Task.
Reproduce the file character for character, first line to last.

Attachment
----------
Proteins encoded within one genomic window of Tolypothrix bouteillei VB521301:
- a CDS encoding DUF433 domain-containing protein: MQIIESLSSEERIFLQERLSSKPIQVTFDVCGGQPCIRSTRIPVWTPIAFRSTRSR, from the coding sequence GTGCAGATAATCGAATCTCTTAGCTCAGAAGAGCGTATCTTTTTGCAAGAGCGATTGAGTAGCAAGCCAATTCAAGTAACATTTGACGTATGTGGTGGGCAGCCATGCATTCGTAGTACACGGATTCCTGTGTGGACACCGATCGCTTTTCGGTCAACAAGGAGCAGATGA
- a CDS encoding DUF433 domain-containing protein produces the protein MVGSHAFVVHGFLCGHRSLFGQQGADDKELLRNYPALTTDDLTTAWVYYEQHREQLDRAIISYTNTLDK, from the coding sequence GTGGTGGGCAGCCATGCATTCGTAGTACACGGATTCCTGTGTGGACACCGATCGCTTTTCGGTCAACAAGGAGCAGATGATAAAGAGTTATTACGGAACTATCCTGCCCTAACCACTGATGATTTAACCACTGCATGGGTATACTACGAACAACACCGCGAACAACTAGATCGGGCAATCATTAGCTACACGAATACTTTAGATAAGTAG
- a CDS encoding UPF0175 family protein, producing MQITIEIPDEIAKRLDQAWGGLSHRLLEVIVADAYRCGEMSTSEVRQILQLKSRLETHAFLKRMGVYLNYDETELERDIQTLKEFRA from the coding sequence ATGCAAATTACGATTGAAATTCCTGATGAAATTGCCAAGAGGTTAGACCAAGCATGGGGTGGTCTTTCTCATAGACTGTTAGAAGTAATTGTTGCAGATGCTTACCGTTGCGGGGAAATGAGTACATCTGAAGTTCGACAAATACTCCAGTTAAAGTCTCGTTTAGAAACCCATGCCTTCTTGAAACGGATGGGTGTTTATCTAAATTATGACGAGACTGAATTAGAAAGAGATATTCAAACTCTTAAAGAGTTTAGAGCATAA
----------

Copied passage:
Proteins encoded within one genomic window of Tolypothrix bouteillei VB521301:
- a CDS encoding DUF433 domain-containing protein: MQIIESLSSEERIFLQERLSSKPIQVTFDVCGGQPCIRSTRIPVWTPIAFRSTRSR, from the coding sequence GTGCAGATAATCGAATCTCTTAGCTCAGAAGAGCGTATCTTTTTGCAAGAGCGATTGAGTAGCAAGCCAATTCAAGTAACATTTGACGTATGTGGTGGGCAGCCATGCATTCGTAGTACACGGATTCCTGTGTGGACACCGATCGCTTTTCGGTCAACAAGGAGCAGATGA
- a CDS encoding DUF433 domain-containing protein produces the protein MVGSHAFVVHGFLCGHRSLFGQQGADDKELLRNYPALTTDDLTTAWVYYEQHREQLDRAIISYTNTLDK, from the coding sequence GTGGTGGGCAGCCATGCATTCGTAGTACACGGATTCCTGTGTGGACACCGATCGCTTTTCGGTCAACAAGGAGCAGATGATAAAGAGTTATTACGGAACTATCCTGCCCTAACCACTGATGATTTAACCACTGCATGGGTATACTACGAACAACACCGCGAACAACTAGATCGGGCAATCATTAGCTACACGAATACTTTAGATAAGTAG
- a CDS encoding UPF0175 family protein, producing MQITIEIPDEIAKRLDQAWGGLSHRLLEVIVADAYRCGEMSTSEVRQILQLKSRLETHAFLKRMGVYLNYDETELERDIQTLKEFRA from the coding sequence ATGCAAATTACGATTGAAATTCCTGATGAAATTGCCAAGAGGTTAGACCAAGCATGGGGTGGTCTTTCTCATAGACTGTTAGAAGTAATTGTTGCAGATGCTTACCGTTGCGGGGAAATGAGTACATCTGAAGTTCGACAAATACTCCAGTTAAAGTCTCGTTTAGAAACCCATGCCTTCTTGAAACGGATGGGTGTTTATCTAAATTATGACGAGACTGAATTAGAAAGAGATATTCAAACTCTTAAAGAGTTTAGAGCATAA